Total Islands 764 376 17 1,157 309
Ayr 507 74 - 581 109
Campbeltown 279 44 - 323 29
Kinlochbervie 39 - 1 40 38
Lochinver 19 2 2 23 1
Mallaig 92 7 - 99 64
Oban 231 - - 231 28
Portree 152 34 34 220 31
Ullapool 124 36 - 160 3
Total West Coast 1,443 197 37 1,677 303
All districts 3,752 941 54 4,747 1,720

Despite the limitations relating to numbers of fishermen, data on the static industries, fish processing, net making and repair and boat repair should be accurate.

The Table below compares the employment in these fishing industries with employment in the tourist industries.

Table 7.4.2 Employment in Tourism and Fishing Compared

Fishing Industries Tourist Industries Difference
Marine Fishing Processing Ropes and Nets Boat Repair All Accomm. Catering Sport & Recreation All
SCOTLAND 0.1% 0.3% 0.0% 0.3% 0.7% 2.4% 4.6% 1.7% 8.6% 7.9%
ALL FISHING 1.1% 2.0% 0.0% 0.3% 3.4% 4.0% 6.2% 2.1% 12.2% 8.8%
Aberdeen 0.0% 1.0% 0.0% 0.1% 1.1% 2.6% 8.8% 1.8% 13.3% 12.2%
Anstruther 0.8% 0.2% 0.0% 1.2% 2.2% 8.1% 14.7% 1.3% 24.1% 21.9%
Arbroath 0.0% 0.0% 0.0% 0.0% 0.0% 0.6% 6.2% 1.0% 7.9% 7.8%
Arisaig 0.4% 0.0% 0.0% 0.0% 0.4% 25.4% 4.5% 0.0% 29.9% 29.5%
Ayr 0.0% 0.0% 0.0% 0.0% 0.0% 5.3% 7.0% 2.1% 14.5% 14.5%
Ballantrae 0.0% 0.0% 0.0% 0.0% 0.0% 20.2% 1.6% 0.0% 21.9% 21.9%
Benbecula 0.0% 0.0% 0.0% 0.0% 0.0% 1.7% 6.1% 0.7% 8.5% 8.5%
Bernera 14.0% 0.7% 0.0% 0.0% 14.7% 6.3% 0.7% 0.0% 7.0% -7.7%
Broadford 1.6% 0.0% 0.0% 0.0% 1.6% 14.7% 5.0% 0.4% 20.2% 18.6%
Buckie 6.2% 7.7% 0.0% 0.3% 14.2% 2.2% 4.1% 3.7% 10.1% -4.2%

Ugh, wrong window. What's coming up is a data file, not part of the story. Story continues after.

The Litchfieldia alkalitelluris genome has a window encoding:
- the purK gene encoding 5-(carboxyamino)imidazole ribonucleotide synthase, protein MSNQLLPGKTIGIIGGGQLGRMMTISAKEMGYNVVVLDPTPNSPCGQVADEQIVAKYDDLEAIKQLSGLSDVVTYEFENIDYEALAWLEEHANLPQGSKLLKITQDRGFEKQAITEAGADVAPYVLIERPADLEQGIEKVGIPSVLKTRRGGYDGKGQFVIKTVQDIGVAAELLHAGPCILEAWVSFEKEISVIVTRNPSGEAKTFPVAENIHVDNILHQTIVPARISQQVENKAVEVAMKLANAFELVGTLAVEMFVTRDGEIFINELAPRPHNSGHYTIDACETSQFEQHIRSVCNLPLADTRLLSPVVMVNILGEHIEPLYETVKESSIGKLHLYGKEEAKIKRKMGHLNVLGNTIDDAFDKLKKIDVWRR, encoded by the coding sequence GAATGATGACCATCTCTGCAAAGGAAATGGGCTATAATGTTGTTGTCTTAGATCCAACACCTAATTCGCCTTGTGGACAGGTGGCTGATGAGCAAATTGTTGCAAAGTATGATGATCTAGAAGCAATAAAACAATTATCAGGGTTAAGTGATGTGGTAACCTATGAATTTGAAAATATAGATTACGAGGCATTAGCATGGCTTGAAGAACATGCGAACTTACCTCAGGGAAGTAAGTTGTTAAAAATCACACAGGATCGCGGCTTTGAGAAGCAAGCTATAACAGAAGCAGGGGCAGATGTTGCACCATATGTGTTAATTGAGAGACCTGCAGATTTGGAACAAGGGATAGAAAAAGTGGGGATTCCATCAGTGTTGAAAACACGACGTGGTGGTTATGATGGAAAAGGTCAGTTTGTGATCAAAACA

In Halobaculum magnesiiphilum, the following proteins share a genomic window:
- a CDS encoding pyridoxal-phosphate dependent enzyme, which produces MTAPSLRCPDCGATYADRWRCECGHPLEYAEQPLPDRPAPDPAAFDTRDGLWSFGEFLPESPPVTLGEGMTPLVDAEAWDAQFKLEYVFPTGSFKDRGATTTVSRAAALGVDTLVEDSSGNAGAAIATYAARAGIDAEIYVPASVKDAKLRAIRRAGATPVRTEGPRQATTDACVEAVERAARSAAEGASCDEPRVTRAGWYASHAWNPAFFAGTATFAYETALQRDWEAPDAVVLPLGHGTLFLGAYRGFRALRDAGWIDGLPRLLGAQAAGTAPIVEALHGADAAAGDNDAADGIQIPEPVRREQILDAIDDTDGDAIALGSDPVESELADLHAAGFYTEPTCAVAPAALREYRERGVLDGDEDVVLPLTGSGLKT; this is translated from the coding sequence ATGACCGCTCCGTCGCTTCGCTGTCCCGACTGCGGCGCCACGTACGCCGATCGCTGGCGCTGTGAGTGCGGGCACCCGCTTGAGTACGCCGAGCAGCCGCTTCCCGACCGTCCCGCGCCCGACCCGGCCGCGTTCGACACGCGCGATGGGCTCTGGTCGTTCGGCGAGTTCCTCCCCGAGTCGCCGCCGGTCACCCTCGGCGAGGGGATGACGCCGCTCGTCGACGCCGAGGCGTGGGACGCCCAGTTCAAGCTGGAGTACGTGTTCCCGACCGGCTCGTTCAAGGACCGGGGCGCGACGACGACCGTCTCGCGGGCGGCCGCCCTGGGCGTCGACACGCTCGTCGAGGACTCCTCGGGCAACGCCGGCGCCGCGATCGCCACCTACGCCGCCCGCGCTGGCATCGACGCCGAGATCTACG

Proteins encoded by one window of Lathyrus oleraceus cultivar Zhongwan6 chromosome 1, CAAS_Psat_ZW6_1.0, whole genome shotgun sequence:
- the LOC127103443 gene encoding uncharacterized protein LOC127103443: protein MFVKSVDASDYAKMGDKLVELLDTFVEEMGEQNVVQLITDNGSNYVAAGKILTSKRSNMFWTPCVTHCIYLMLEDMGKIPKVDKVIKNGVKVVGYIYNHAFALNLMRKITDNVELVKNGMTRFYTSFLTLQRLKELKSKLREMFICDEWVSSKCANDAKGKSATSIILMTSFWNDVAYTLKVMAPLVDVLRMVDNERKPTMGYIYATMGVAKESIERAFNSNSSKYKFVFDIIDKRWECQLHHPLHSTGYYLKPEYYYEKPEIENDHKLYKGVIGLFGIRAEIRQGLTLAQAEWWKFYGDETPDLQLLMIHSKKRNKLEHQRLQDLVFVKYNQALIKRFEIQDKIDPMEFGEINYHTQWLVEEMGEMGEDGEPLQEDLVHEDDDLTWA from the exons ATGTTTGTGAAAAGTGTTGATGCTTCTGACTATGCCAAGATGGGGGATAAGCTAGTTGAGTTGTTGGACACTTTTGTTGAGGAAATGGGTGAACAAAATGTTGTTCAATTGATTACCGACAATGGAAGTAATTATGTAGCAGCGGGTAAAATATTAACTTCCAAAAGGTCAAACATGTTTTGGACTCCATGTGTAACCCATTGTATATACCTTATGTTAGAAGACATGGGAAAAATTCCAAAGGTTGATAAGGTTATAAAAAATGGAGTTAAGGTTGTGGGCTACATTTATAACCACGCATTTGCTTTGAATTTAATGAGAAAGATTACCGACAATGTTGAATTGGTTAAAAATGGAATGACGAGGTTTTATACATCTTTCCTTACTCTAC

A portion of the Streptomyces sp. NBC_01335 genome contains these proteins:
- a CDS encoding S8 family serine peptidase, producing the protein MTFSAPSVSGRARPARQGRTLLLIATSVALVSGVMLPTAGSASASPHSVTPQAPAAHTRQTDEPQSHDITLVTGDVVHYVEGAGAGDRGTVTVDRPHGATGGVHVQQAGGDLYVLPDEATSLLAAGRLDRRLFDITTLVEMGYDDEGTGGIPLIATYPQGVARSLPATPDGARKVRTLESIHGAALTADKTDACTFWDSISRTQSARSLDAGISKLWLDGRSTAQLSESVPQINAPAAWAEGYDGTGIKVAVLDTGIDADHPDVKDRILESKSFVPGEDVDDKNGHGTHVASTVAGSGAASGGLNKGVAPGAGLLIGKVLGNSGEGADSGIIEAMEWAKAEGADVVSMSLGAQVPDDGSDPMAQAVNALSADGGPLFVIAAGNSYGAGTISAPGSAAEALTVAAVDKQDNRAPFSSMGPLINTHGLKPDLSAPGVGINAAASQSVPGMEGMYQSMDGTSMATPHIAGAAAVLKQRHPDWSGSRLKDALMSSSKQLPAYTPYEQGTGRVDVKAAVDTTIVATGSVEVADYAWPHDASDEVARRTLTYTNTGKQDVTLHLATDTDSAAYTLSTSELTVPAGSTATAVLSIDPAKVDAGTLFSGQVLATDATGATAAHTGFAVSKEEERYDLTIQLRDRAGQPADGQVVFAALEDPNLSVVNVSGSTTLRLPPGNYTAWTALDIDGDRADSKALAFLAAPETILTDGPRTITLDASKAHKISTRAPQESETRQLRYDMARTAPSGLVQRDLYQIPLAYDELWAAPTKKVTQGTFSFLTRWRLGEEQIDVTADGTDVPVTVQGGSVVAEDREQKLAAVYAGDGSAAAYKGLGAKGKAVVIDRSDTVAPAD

Bute 0.2% 0.0% 0.0% 0.0% 0.2% 2.9% 2.9% 2.5% 8.3% 8.2%
Campbeltown 0.6% 0.0% 0.0% 0.0% 0.7% 3.4% 2.3% 4.5% 10.2% 9.5%
Carradale 3.9% 0.0% 0.0% 0.0% 3.9% 9.3% 0.0% 0.8% 10.1% 6.2%
Castlebay 1.9% 0.0% 0.0% 0.0% 1.9% 15.4% 2.7% 0.4% 18.5% 16.6%
Central Shetland 0.2% 0.0% 0.0% 0.0% 0.2% 13.1% 12.5% 3.9% 29.6% 29.4%
Crail 0.0% 0.0% 0.0% 0.0% 0.0% 27.7% 4.0% 12.1% 43.8% 43.8%
Drummore 0.0% 0.0% 0.0% 0.0% 0.0% 10.4% 11.9% 0.0% 22.4% 22.4%
Dunrossness 0.7% 0.0% 0.0% 0.0% 0.7% 9.3% 0.0% 0.4% 9.7% 9.0%
Dunvegan 0.0% 0.0% 0.0% 0.0% 0.0% 12.7% 16.4% 0.7% 29.9% 29.9%
Eyemouth 2.2% 12.0% 0.0% 0.0% 14.2% 1.1% 6.6% 2.2% 9.9% -4.3%
Fort William 0.1% 0.0% 0.0% 0.0% 0.1% 9.6% 8.6% 1.8% 20.0% 19.9%
Fraserburgh 7.2% 18.9% 0.4% 0.4% 26.9% 0.0% 3.2% 1.7% 5.0% -21.9%
Gardenstown 60.3% 0.0% 0.0% 0.0% 60.3% 0.0% 2.6% 0.0% 2.6% -57.7%
Girvan 0.2% 0.0% 0.0% 0.0% 0.2% 0.7% 8.1% 0.8% 9.6% 9.3%
Gourdon 0.0% 0.0% 0.0% 0.0% 0.0% 4.1% 6.3% 0.0% 10.3% 10.3%
Grimsay 2.3% 0.4% 0.0% 0.0% 2.7% 29.1% 0.0% 0.0% 29.1% 26.4%
Hoy 1.8% 0.0% 0.0% 0.0% 1.8% 0.4% 5.5% 2.6% 8.5% 6.6%
Islay 0.0% 0.0% 0.0% 0.0% 0.0% 5.8% 0.9% 6.3% 13.0% 13.0%
John O'groats 0.0% 0.0% 0.0% 0.0% 0.0% 10.6% 0.0% 0.0% 10.6% 10.6%
Johnshaven 5.0% 0.0% 0.0% 0.0% 5.0% 6.9% 1.3% 0.0% 8.2% 3.1%
Kinlochbervie 15.7% 0.0% 0.0% 0.0% 15.7% 5.7% 0.0% 2.9% 8.6% -7.1%
Kirkcudbright 0.8% 14.3% 0.0% 0.0% 15.1% 3.5% 1.9% 3.0% 8.4% -6.7%
Kirkwall 0.5% 0.0% 0.0% 0.0% 0.5% 4.1% 3.0% 1.9% 9.0% 8.5%
Kyle 1.8% 0.0% 0.0% 0.5% 2.3% 4.8% 8.6% 1.8% 15.2% 12.9%
Lerwick 2.4% 3.4% 0.0% 0.9% 6.7% 2.1% 4.9% 2.7% 9.7% 3.0%
Loch Scridain 3.1% 0.0% 0.0% 0.0% 3.1% 33.7% 8.2% 0.0% 41.8% 38.8%
Lochinver 0.4% 0.0% 0.0% 0.0% 0.4% 19.8% 5.8% 5.1% 30.7% 30.4%
Luing 0.8% 0.0% 0.0% 0.0% 0.8% 0.0% 4.0% 2.4% 6.3% 5.6%
Lybster 1.5% 0.0% 0.0% 0.0% 1.5% 3.7% 0.0% 0.0% 3.7% 2.2%
Macduff 1.6% 0.0% 0.3% 3.4% 5.4% 1.1% 2.5% 2.1% 5.7% 0.3%
Mallaig 15.2% 7.3% 0.0% 0.0% 22.5% 4.8% 10.4% 0.0% 15.2% -7.3%
Methil 0.0% 0.0% 0.0% 2.7% 2.7% 0.6% 2.0% 4.0% 6.6% 3.9%